There was a lot of talk of riots in the news recently – mostly in relation to student protests against proposed higher education changes in the federal budget. Prime Minister Tony Abbott cancelled a visit to Deakin University because he said students wanted to “riot on national television”. Education Minister Christopher Pyne said students had been “planning a riot” at the university. Riot police were reported to have actually attended at a protest by students at Sydney University.
Throughout Australia, the statutes which regulate public order treat the offences of riot or riotous assembly as very serious. Violence or the threat of violence for a common purpose is a common element of the offences in some jurisdictions: Crimes Act 1900 (NSW), s 93B(1); Criminal Code (Qld), s 61; and Criminal Law Consolidation Act 1935 (SA), s 83B(1). And the violence and disruption contemplated is of a high order judging by the severe penalties available for riot offences, including maximum prison terms of: 15 years in NSW (Crimes Act 1900 (NSW), s 93B; 21 years in Tasmania (Criminal Code (Tas), s 389; and 10 years in Victoria (Crimes Act 1958 (Vic), s 320). In Western Australia, a person convicted of the summary version of the riot offence could face two years in prison and a $24,000 fine (Criminal Code (WA), s 65)!
In this light, can the recent protest activity by university students around the proposed higher education changes be reasonably characterised as riotous? While not accused of rioting, student protesters who disrupted the ABC’s Q&A television discussion program with chanting and the unfurling of a banner in May were admonished by compere Tony Jones. “That is not what democracy is all about,” said Jones. The next day, Labor MP Anna Burke, who had been on that program, expressed similar sentiments.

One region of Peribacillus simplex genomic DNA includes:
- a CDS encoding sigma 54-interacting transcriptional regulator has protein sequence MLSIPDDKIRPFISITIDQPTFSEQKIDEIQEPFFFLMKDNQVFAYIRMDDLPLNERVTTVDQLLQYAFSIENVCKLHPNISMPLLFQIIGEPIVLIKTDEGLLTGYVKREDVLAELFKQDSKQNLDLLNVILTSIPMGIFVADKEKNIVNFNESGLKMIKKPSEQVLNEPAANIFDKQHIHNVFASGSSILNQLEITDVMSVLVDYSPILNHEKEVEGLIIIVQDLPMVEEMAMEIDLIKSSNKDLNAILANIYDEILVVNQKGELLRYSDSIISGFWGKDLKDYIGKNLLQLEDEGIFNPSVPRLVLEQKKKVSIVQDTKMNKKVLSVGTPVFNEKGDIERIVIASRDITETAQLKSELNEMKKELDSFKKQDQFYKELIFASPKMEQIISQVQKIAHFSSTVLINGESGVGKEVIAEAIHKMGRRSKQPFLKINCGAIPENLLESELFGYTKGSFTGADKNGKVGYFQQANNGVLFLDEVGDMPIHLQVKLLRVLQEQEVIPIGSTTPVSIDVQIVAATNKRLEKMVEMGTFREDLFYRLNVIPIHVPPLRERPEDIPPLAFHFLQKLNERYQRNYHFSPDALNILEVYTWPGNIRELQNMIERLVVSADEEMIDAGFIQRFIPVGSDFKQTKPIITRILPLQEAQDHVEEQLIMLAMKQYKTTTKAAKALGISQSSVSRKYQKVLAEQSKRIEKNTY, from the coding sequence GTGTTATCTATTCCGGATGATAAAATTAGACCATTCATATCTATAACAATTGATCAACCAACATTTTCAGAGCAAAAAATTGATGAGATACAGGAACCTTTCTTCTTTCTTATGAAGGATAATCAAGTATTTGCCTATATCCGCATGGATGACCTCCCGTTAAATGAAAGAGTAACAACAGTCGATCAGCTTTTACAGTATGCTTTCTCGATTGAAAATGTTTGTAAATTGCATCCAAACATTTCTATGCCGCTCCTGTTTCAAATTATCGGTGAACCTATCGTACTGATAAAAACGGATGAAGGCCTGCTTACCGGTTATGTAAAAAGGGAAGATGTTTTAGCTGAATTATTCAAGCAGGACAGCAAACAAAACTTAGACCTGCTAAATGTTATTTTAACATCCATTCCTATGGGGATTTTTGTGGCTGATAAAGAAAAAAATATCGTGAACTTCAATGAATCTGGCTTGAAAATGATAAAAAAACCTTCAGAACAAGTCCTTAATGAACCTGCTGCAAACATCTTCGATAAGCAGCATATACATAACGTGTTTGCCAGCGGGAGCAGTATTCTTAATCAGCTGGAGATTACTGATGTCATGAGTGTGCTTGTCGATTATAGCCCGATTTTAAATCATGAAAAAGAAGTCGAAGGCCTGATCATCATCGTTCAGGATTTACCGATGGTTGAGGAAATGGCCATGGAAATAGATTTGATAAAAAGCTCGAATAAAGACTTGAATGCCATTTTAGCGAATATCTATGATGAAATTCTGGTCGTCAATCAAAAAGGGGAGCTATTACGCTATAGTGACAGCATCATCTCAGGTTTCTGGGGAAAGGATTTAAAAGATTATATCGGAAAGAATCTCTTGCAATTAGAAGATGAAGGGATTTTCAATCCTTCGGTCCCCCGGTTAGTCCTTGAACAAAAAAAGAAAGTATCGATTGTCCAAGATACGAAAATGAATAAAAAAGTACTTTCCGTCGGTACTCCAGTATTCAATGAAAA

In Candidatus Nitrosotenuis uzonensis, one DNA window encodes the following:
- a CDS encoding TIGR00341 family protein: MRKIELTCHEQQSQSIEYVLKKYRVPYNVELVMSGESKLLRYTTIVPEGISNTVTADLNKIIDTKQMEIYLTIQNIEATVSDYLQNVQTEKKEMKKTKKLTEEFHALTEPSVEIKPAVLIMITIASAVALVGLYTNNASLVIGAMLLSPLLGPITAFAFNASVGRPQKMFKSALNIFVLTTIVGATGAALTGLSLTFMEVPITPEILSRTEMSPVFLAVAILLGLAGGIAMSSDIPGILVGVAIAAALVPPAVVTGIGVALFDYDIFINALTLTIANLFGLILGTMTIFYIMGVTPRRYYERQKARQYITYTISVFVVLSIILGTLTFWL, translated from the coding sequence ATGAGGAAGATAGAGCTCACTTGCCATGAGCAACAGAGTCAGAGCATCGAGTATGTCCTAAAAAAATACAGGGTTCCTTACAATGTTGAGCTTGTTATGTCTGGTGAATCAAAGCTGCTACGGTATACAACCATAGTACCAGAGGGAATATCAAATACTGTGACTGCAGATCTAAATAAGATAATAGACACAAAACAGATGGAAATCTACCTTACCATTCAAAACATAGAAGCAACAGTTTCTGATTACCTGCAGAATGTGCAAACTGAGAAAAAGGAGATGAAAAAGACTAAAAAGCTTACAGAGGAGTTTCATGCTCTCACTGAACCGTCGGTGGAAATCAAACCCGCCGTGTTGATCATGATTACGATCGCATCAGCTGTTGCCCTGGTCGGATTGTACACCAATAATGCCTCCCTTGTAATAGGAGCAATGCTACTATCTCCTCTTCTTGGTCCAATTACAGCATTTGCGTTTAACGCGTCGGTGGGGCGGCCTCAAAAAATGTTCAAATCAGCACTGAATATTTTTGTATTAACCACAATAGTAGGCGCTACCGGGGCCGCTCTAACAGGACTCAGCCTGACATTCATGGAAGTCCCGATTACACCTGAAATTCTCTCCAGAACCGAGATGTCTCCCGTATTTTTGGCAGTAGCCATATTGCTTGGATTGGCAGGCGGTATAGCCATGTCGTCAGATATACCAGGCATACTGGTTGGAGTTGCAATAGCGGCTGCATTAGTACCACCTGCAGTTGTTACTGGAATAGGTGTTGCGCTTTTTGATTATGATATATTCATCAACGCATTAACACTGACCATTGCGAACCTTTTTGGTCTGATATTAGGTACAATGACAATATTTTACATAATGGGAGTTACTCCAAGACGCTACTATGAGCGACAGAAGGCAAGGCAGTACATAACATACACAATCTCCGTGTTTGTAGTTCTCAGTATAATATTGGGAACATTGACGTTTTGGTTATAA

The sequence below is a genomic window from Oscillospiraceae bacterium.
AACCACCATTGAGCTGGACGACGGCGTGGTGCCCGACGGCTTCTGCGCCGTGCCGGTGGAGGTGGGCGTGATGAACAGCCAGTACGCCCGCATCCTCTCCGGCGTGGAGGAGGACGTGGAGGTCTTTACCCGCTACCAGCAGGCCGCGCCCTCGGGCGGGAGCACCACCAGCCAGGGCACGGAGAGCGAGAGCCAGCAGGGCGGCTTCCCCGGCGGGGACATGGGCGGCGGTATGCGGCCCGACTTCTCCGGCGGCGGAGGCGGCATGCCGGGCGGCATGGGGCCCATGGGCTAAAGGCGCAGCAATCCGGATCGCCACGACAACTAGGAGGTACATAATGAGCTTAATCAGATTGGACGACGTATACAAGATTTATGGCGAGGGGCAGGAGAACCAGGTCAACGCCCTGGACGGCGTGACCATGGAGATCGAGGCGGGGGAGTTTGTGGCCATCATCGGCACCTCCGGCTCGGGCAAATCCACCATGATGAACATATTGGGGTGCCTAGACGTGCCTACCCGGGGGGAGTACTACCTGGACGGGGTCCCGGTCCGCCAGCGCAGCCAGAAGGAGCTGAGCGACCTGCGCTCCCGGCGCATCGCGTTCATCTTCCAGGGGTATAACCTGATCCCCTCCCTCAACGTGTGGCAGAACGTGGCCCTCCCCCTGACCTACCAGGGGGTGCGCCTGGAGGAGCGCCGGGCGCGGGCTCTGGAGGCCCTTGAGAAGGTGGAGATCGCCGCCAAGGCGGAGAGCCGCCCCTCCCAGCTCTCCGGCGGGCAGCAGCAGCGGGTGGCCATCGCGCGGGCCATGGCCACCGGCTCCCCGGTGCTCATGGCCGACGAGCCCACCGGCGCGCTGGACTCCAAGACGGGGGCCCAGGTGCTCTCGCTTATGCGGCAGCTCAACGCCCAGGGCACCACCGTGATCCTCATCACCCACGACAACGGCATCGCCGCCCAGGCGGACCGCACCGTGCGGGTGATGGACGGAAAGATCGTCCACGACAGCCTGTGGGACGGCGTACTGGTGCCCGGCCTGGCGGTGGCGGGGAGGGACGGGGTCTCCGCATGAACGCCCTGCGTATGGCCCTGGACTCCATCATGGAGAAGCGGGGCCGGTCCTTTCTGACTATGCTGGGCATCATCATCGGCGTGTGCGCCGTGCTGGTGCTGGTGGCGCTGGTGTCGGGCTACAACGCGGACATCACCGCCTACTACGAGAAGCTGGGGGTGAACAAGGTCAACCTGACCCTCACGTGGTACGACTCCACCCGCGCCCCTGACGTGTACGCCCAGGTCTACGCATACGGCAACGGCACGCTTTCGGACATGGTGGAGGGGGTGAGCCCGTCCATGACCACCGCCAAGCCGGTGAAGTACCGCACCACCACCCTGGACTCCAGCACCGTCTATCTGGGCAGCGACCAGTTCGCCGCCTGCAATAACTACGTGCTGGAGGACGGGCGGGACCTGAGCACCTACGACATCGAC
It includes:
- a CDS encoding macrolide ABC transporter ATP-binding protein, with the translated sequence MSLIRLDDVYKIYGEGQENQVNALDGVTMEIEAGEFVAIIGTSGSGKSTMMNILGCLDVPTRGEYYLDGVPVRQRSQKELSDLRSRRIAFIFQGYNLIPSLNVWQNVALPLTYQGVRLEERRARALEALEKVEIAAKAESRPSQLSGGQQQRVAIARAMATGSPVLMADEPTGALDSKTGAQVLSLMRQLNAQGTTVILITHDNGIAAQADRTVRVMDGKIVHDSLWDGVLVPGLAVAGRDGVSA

Whatever particular political purposes the negative stigmatisation of political protests may serve, it suggests a view that parliament, elections, and a limited number of other sanctioned forums are the only legitimate repositories of the nation’s democratic life. This seems at odds with the position taken by the High Court in a series of cases in which it recognised an implied freedom of political discussion in the Constitution and that the freedom extended to political protests: see Australian Capital Television Pty Ltd v Commonwealth (Political Advertising Case) (1992) 177 CLR 106; 66 ALJR 695; 8 BR 117; Theophanous v Herald & Weekly Times Ltd (1994) 182 CLR 104; 68 ALJR 713; Lange v Australian Broadcasting Corp (1997) 189 CLR 520; 71 ALJR 818; and Levy v Victoria (1997) 189 CLR 579; 71 ALJR 837.
Arguably implicit in this interpretation of the Constitution is the recognition that political protests are necessary. The development of civilisation has proceeded via political activity outside established institutions and laws as well as within them. Protests publicise alternative views that might otherwise be stifled in more conventional forums, serve as a rallying mechanism for similarly concerned citizens, and give a voice to the marginalised.
This is not to advocate an anarchic approach to protest – discordant, self-indulgent, infantile. But to argue that protests that are anchored in the real life experiences and reasoned concerns of people, that are unifying and empowering, and that are directed towards the protection of long-held social interests – eg a universally accessible and comprehensive education system – are legitimate and even obligatory.
The regulation of political protests is one of the topics discussed in updated The Laws of Australia Subtitle 10.10 “Public Order”.
For more information about The Laws of Australia click here.